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Identify the Pressure Gauge Error

An operator claims pressure gauge PG-108 is defective and needs to be replaced. This pressure gauge registers 50 PSI, while pressure controller PIC-33 and pressure recorder PR-33 both register the pressure as being equal to setpoint: 43 PSI.

Before replacing this pressure gauge, however, you decide to do some diagnostic thinking to see if there might be other causes for the abnormally high reading at PG-108.

The first thing you check is the position of control valve PV-33a, and you find its stem position to be at 35% open.

Identify the Pressure Gauge Error

Identify the Pressure Gauge Error

Identify the likelihood of each specified fault in this process. Consider each fault one at a time (i.e. no coincidental faults), determining whether or not each fault could independently account for all measurements and symptoms in this process.

Identify the below faults are possible or impossible?

  • PG-108 calibration error
  • PT-33 calibration error
  • PIC-33 left in manual mode
  • PY-33a calibration error
  • PY-33b calibration error

Finally, identify the next diagnostic test or measurement you would make on this system. Explain how the result(s) of this next test or measurement help further identify the location and/or nature of the fault.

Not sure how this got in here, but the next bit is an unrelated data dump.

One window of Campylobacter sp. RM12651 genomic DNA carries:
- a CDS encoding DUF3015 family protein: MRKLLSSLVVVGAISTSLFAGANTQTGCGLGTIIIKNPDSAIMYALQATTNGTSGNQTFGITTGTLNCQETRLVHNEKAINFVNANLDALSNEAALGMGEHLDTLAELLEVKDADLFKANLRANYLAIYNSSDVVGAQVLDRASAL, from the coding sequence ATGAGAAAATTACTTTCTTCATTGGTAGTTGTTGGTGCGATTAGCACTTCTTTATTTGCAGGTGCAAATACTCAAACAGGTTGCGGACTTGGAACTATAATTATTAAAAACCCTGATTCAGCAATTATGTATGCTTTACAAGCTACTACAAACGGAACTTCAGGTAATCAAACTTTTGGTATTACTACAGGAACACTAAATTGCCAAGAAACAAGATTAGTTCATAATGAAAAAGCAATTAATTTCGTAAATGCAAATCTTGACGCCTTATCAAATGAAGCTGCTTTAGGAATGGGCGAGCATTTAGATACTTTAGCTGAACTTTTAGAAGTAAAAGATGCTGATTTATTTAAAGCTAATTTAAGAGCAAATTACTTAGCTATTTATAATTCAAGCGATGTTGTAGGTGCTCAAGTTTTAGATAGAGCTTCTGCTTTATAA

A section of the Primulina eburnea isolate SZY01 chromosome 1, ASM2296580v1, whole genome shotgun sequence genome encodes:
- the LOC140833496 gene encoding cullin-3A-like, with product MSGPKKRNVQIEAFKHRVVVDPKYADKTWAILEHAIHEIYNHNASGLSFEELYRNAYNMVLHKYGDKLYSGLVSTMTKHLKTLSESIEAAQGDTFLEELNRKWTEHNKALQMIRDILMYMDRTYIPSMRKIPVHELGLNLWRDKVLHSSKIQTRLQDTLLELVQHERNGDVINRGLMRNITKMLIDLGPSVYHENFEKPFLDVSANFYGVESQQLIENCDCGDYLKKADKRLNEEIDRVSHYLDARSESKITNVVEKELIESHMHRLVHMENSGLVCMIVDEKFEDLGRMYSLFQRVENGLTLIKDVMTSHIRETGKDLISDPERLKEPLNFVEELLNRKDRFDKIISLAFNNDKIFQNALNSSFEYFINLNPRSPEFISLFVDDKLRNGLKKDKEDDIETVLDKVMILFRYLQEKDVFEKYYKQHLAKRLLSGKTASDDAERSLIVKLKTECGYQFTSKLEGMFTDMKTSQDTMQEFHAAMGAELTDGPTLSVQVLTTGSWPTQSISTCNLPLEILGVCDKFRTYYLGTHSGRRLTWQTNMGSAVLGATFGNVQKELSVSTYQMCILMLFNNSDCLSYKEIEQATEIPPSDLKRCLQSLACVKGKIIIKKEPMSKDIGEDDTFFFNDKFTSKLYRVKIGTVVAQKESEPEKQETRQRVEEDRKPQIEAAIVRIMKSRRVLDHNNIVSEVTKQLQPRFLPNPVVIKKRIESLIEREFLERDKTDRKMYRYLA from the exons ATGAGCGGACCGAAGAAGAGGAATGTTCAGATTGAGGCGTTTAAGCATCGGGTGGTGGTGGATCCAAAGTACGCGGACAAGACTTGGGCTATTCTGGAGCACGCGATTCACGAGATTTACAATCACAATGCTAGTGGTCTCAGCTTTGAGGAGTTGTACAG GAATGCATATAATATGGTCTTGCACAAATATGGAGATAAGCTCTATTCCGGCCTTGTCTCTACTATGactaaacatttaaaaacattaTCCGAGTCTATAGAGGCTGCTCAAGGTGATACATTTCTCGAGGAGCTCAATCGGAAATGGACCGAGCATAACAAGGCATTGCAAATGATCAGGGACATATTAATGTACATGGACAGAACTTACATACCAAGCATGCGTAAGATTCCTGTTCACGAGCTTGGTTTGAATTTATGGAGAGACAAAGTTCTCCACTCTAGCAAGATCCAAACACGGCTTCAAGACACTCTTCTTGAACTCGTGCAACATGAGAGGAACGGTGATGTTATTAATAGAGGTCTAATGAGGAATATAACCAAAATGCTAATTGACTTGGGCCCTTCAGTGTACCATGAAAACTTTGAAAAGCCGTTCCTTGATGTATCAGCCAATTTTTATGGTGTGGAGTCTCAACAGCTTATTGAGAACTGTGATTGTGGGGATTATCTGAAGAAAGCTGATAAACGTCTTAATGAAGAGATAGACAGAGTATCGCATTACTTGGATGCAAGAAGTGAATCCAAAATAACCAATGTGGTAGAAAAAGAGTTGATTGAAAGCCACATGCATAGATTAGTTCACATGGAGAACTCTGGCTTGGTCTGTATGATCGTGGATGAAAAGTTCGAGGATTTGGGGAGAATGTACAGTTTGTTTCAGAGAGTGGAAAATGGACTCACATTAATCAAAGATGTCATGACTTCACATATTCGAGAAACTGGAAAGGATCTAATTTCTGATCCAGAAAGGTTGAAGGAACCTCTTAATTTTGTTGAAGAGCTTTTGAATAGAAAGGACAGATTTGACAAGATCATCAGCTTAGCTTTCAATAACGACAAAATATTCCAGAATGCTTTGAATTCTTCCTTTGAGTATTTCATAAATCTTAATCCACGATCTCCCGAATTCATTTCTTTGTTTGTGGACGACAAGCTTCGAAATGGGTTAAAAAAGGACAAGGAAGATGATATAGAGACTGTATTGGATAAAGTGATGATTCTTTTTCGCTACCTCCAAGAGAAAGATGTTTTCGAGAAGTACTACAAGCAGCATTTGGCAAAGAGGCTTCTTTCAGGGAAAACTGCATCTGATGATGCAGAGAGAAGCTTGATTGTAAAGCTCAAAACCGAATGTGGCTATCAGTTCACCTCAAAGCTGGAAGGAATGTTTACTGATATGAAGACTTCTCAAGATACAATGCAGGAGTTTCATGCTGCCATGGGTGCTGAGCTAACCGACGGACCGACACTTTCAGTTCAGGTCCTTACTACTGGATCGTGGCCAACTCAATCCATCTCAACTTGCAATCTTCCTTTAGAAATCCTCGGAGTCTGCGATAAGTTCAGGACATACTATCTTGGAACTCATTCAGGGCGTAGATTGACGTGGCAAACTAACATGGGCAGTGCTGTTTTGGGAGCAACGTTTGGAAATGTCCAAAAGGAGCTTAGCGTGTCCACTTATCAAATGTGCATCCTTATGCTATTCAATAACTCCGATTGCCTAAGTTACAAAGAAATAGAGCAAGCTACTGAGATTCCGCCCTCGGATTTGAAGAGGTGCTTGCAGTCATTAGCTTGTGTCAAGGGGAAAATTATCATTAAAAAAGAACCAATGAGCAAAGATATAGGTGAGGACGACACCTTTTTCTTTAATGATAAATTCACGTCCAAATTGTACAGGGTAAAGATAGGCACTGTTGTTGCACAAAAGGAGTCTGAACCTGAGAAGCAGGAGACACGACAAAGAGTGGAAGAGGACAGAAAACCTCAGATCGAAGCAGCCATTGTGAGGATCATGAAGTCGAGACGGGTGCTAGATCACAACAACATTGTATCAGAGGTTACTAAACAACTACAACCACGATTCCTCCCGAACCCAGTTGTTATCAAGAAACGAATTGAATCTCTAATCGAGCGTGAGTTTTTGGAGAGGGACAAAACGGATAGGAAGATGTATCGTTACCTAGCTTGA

Answer:

The fact that the gauge disagrees with both the recorder and the controller tells us the problem is either with the gauge or with the transmitter. Nothing else (controller mode, valve signal path, PY-33a) could cause this to happen.

Therefore, valid tests include anything to help us discern whether there is a problem in the gauge, in the transmitter, in the resistor, or in the controller’s PV input.

  • PG-108 calibration error – Possible
  • PT-33 calibration error – Possible
  • PIC-33 left in manual mode – Impossible
  • PY-33a calibration error – Impossible
  • PY-33b calibration error – Impossible

More Questions:

  1. Based on the information you have at this point, can you tell whether any suspected calibration error is due to a misadjustment of zero or of span? Explain why or why not.
  2. Is controller PIC-33 direct-acting or reverse-acting? How can you tell?
  3. Does control valve PV-33a throttle gas or liquid? How can you tell?
  4. Identify a typographical error in this P&ID.
  5. A useful diagnostic technique for identifying which instrument is miscalibrated is to compare the readings of multiple instruments (all sensing the same process variable) to see which one of them disagrees most with the others. May we apply this technique to the problem at hand? If so, which instrument readings should we compare? If not, explain why not.

Share your answers with us through the below comments section.

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Credits: Tony R. Kuphaldt

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Identify the Pressure Gauge Error

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